Tips for Writing a Travel Memoir

Some of the world’s best literature exists in the form of travel memoirs. Bill Bryson’s A Walk in the Woods, Julia Child’s My Life in France, Jamie Zeppa’s Beyond the Sky and the Earth, and John Higham’s 360 Degrees Longitude are all examples of critically acclaimed and universally loved travel memoirs. What makes each of these memoirs so aspirational? Each contains a clever mix of vulnerability, connection, and exoticism.

To create a compelling travel memoir, you must be a great storyteller, first and foremost— and we can help with that. What follows is a list of tips to help you engage your reader with a spellbinding travel story.

Let’s get started.

Here’s a list of the 15 most riveting travel memoirs. Subscribe to receive this extra resource.

Travel Writing Isn’t The Same As a Travel Memoir

Let’s draw an important distinction right away: A travel memoir is not the same as writing a guide book or a generic book on how to travel.

While the latter two may provide the travel-minded tourist hopeful with generic advice on what to see and do, the travel memoir is focused on the writer’s experience and takeaway. A travel memoir may appeal to the reader with wanderlust, but a love of and a desire to travel is not a requirement. The only true requirement for a travel memoir is a good story.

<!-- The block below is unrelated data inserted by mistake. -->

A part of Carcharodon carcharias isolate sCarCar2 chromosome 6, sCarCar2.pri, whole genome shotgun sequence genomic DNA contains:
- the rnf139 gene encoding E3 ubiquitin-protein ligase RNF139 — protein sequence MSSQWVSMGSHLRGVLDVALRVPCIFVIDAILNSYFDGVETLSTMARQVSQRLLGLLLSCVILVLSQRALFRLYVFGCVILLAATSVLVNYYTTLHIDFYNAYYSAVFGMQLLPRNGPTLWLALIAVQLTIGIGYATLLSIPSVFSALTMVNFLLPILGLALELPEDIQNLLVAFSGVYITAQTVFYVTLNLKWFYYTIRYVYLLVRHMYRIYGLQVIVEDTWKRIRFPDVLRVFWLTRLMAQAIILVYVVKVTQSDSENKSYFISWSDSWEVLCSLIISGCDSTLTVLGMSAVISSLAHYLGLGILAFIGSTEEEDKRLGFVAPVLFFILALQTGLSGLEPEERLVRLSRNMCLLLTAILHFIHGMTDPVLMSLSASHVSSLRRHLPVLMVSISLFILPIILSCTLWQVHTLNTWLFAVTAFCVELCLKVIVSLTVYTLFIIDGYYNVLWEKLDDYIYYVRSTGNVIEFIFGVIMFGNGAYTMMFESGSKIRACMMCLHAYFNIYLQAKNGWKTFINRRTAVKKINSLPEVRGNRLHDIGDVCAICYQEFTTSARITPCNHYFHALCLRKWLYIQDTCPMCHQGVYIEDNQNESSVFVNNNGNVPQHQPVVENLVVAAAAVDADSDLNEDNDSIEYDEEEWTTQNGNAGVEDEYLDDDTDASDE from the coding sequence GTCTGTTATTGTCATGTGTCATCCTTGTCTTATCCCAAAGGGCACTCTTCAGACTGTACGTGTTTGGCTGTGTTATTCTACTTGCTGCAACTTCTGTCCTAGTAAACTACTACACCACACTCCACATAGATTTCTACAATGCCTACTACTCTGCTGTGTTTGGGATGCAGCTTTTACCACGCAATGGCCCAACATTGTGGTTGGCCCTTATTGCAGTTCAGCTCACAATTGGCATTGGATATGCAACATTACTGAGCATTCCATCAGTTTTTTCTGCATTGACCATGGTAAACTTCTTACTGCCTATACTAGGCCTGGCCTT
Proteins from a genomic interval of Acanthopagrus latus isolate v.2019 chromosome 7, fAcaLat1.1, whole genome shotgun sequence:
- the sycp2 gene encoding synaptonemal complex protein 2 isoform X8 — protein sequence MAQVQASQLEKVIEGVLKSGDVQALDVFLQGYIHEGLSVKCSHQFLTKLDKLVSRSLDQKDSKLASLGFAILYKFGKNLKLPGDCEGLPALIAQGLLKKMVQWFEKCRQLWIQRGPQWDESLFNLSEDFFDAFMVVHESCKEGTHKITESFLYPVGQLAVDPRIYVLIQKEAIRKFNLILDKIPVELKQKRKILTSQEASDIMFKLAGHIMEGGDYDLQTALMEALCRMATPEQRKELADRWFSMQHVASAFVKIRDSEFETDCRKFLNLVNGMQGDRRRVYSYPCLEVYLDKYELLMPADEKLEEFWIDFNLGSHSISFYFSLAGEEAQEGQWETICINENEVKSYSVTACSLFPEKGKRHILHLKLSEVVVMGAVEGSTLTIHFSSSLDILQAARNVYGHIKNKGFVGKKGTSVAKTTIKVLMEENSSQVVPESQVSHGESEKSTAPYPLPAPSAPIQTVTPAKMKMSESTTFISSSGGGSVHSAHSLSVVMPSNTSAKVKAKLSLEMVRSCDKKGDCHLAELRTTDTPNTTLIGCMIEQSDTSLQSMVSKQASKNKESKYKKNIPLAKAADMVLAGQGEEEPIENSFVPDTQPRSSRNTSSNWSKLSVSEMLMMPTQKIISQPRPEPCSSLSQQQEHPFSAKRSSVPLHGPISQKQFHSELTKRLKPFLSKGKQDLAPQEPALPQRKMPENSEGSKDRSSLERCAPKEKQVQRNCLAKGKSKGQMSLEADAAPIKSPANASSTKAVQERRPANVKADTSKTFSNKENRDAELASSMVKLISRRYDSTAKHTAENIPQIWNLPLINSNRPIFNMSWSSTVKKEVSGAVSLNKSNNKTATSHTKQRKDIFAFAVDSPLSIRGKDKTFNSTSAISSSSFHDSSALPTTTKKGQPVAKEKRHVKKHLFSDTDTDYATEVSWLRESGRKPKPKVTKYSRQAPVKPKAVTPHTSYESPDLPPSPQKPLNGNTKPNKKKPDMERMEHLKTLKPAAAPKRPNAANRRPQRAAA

On the other hand, a reader isn’t likely to curl up with a non-narrative guide book.

Blogging, guide books, tutorials, and other forms of travel writing certainly have their place, but they aren’t the same as a memoir. A travel memoir isn’t just a list of experiences in a unique location. It’s a written documentation of the author’s awakening or evolution.

So, unless you’re being sponsored by the visitor’s bureau to write a marketing pamphlet on the destination, your travel memoir should be intimate, honest, and focused on the emotional takeaway.

Give Yourself Some Time

You can’t write a travel memoir while you’re actually on the journey. At best, you’re writing field notes or a travel journal. However, a memoir must have a deeper meaning that’s only evident after you’ve come to the end of your journey.

Before writing your memoir, you must take time to reflect on your travels and to contemplate your story’s overarching theme.

This past summer, I went on a month long adventure to the American West. Although I’d love to write about it one day, I’m still parsing through the experience and figuring out what I’ve learned. The best stories emerge after they’ve had an opportunity to breathe and you’ve gained much needed self-awareness.